Pontus tried to roll back Roman expansion again in 74 with the help of Armenia. Parthia lent a hand to the Romans against Armenia. After a lengthy war, both Armenia in 66 and Pontus in 63 B.C. ended utterly defeated and exited the ranks of the great powers. As a result, Asia Minor and the Near East were annexed by Rome. By this time, Egypt was too weak to compete with Rome and was a Roman protectorate in all but name. The only great power left to challenge Rome was Parthia (Hind 1992; Hölbl 2001, 223–5; Mayor 2014; McGing 2009; Olbrycht 2009; Sherwin-White 1977, 72–5; 1992).

This new bipolar system was unbalanced, as Rome was largely superior to Parthia in almost all metrics. There were overall 14 central wars between Rome on one side and the Parthian Empire and its successor, the Sasanian Empire, on the other. Six of these wars were started by the Romans and eight by the Parthians/Sasanians. Centuries of war exhausted the two empires. The arrival of new actors and the division of the Roman Empire into two parts in 395 A.D. marked the end of this bipolarity and the start of balanced multipolarity (Motin 2020, 109–10).

This balanced multipolar system counted four great powers: Byzantium (the Eastern Roman Empire), the Hunnic Empire, Persia, and the Western Roman Empire. The Visigothic Kingdom can be considered a great power from 418. The Vandals completed their conquest of North Africa when they took Carthage in 439, becoming a great power. After the death of Attila in 453, the Hunnic Empire crumbled. Francia became a great power in 486. The fall of the Kingdom of Italy in 493 marked the end of the Western Roman Empire and the elevation of the Ostrogothic Kingdom as a great power.

Reinvigorated by Emperor Justinian (527), Byzantium became a potential hegemon. The Byzantines conquered the Visigoths in 534. In 535, the Byzantines invaded Italy and fought a protracted war against the Ostrogoths, thus starting a central war. The Franks soon entered the fray and attacked the Byzantines, while the Ostrogoths pushed the Persians to attack Byzantium. The Byzantines also invaded the Visigoths and conquered southeastern Spain. The Ostrogothic Kingdom was defeated in 553, and the war ended in 554 with a Roman victory.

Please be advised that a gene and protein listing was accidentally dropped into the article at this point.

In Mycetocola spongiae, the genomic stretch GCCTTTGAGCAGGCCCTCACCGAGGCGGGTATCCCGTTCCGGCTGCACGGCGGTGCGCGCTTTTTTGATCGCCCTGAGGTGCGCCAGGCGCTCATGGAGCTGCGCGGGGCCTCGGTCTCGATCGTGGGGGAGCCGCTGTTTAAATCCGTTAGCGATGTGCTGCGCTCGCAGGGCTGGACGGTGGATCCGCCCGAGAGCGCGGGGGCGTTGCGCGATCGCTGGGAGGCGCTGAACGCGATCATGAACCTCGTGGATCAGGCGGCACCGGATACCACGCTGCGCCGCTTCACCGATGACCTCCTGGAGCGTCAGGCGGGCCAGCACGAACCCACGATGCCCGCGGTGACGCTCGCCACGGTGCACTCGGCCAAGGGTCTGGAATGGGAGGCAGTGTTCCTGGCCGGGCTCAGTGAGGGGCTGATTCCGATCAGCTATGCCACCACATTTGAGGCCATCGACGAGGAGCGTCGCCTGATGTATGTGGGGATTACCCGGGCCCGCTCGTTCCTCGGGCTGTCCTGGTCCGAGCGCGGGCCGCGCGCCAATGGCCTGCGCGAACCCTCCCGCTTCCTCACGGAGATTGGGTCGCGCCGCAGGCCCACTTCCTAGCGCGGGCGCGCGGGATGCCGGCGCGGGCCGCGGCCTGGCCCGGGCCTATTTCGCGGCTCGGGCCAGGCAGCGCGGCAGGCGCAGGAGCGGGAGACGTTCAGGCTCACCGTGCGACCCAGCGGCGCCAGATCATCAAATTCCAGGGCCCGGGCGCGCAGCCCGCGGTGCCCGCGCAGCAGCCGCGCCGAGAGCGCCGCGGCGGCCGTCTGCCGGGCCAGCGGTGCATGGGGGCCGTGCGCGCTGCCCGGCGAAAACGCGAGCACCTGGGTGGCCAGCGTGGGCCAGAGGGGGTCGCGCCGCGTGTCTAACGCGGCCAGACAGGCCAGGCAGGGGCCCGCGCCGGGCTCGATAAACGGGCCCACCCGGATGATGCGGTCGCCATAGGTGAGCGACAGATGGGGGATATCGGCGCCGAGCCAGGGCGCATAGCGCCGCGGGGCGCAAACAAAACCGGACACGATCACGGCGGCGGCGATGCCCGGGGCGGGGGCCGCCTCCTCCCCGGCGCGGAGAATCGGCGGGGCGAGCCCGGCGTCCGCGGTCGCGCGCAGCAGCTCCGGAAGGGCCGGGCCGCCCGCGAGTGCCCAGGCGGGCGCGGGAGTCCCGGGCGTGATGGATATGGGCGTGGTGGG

The Avar Empire emerged as a great power in 567. The Byzantine military was stretched thin as a plague outbreak wreaked havoc throughout the empire. In 568, Lombardy became a great power and invaded Italy, thus putting an end to the Byzantine Empire’s standing as a potential hegemon. After a decisive defeat in front of Constantinople in 626, the Avars exited the ranks of the great powers (Cameron, Ward-Perkins, and Whitby 2000; Collins 1991, 75–126; Fouracre 2005; Heather 1995; Pohl 2018, chaps. 3, 7).

The Arab Empire became a full-fledged great power after it invaded Syria in 636. It destroyed Persia in 651 and can be considered a potential hegemon starting from 692, with the end of the Umayyad civil war. A central war started in 716 when the Arabs invaded Byzantium and besieged Constantinople. They also vanquished the Visigoths in Spain in 721 and then attacked southern Francia. Decisive Byzantine and Frankish victories and a major Berber revolt in North Africa led to a decisive Arab defeat in 740. The Umayyad dynasty subsequently collapsed due to a civil war in 750, ending its position as a potential hegemon. It was replaced by the Abbasid dynasty. The Emirate of Córdoba became a rump state of the Umayyads in Spain (Collins 1991, 135–43, chap. 10; Hoyland 2015).

Charlemagne destroyed Lombardy in 774. Bulgaria emerged as a great power in 805 after extensive conquests against the Avars. The Treaty of Verdun in 843 divided the empire of Charlemagne and gave birth to a new great power, Germany (or East Francia). The Rus also appeared as a great power in 882. The Fatimid Caliphate became a great power in 969 after conquering Egypt. A string of defeats against the Fatimids and the Byzantines ended the decaying Abbasid Caliphate’s standing as a great power that same year. Córdoba started to crumble due to a major civil war in 1010. The Byzantines annihilated Bulgaria in 1018 (Collins 1991, chaps. 15–9; Jordan 2001, chap. 5; McKitterick 1995; Reuter 1999).

The death of Yaroslav the Wise in 1054 led to the collapse of the Rus into numerous small states. England can be considered a great power after the 1066 Norman conquest. The Seljuk Empire became a great power after the 1071 Battle of Manzikert against the Byzantines. Morocco appeared as a great power after it started its conquest of Spain in 1086. The Seljuk Empire internally collapsed after the death of its ruler Sanjar in 1157.